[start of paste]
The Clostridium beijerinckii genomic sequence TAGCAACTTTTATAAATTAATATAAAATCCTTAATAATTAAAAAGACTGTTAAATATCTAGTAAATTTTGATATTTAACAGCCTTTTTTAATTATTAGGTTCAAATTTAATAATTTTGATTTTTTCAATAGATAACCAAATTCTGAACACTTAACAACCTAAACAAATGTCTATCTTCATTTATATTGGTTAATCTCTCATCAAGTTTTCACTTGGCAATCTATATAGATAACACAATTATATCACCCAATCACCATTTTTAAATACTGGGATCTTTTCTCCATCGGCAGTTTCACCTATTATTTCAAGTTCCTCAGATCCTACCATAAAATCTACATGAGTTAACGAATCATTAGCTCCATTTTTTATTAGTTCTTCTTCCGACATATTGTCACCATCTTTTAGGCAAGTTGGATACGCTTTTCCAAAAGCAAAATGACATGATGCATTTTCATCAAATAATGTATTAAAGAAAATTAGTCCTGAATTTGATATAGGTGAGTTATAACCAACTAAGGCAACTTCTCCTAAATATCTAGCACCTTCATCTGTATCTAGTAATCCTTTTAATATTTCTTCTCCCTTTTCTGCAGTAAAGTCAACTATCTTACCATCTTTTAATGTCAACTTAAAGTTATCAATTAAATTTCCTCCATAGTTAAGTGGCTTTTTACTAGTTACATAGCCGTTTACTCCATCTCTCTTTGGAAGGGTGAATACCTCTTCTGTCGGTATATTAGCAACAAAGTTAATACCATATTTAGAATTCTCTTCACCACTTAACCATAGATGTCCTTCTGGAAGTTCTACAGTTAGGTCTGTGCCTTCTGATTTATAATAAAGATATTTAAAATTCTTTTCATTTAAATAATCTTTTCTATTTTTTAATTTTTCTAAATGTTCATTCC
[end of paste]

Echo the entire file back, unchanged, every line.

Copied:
The Clostridium beijerinckii genomic sequence TAGCAACTTTTATAAATTAATATAAAATCCTTAATAATTAAAAAGACTGTTAAATATCTAGTAAATTTTGATATTTAACAGCCTTTTTTAATTATTAGGTTCAAATTTAATAATTTTGATTTTTTCAATAGATAACCAAATTCTGAACACTTAACAACCTAAACAAATGTCTATCTTCATTTATATTGGTTAATCTCTCATCAAGTTTTCACTTGGCAATCTATATAGATAACACAATTATATCACCCAATCACCATTTTTAAATACTGGGATCTTTTCTCCATCGGCAGTTTCACCTATTATTTCAAGTTCCTCAGATCCTACCATAAAATCTACATGAGTTAACGAATCATTAGCTCCATTTTTTATTAGTTCTTCTTCCGACATATTGTCACCATCTTTTAGGCAAGTTGGATACGCTTTTCCAAAAGCAAAATGACATGATGCATTTTCATCAAATAATGTATTAAAGAAAATTAGTCCTGAATTTGATATAGGTGAGTTATAACCAACTAAGGCAACTTCTCCTAAATATCTAGCACCTTCATCTGTATCTAGTAATCCTTTTAATATTTCTTCTCCCTTTTCTGCAGTAAAGTCAACTATCTTACCATCTTTTAATGTCAACTTAAAGTTATCAATTAAATTTCCTCCATAGTTAAGTGGCTTTTTACTAGTTACATAGCCGTTTACTCCATCTCTCTTTGGAAGGGTGAATACCTCTTCTGTCGGTATATTAGCAACAAAGTTAATACCATATTTAGAATTCTCTTCACCACTTAACCATAGATGTCCTTCTGGAAGTTCTACAGTTAGGTCTGTGCCTTCTGATTTATAATAAAGATATTTAAAATTCTTTTCATTTAAATAATCTTTTCTATTTTTTAATTTTTCTAAATGTTCATTCC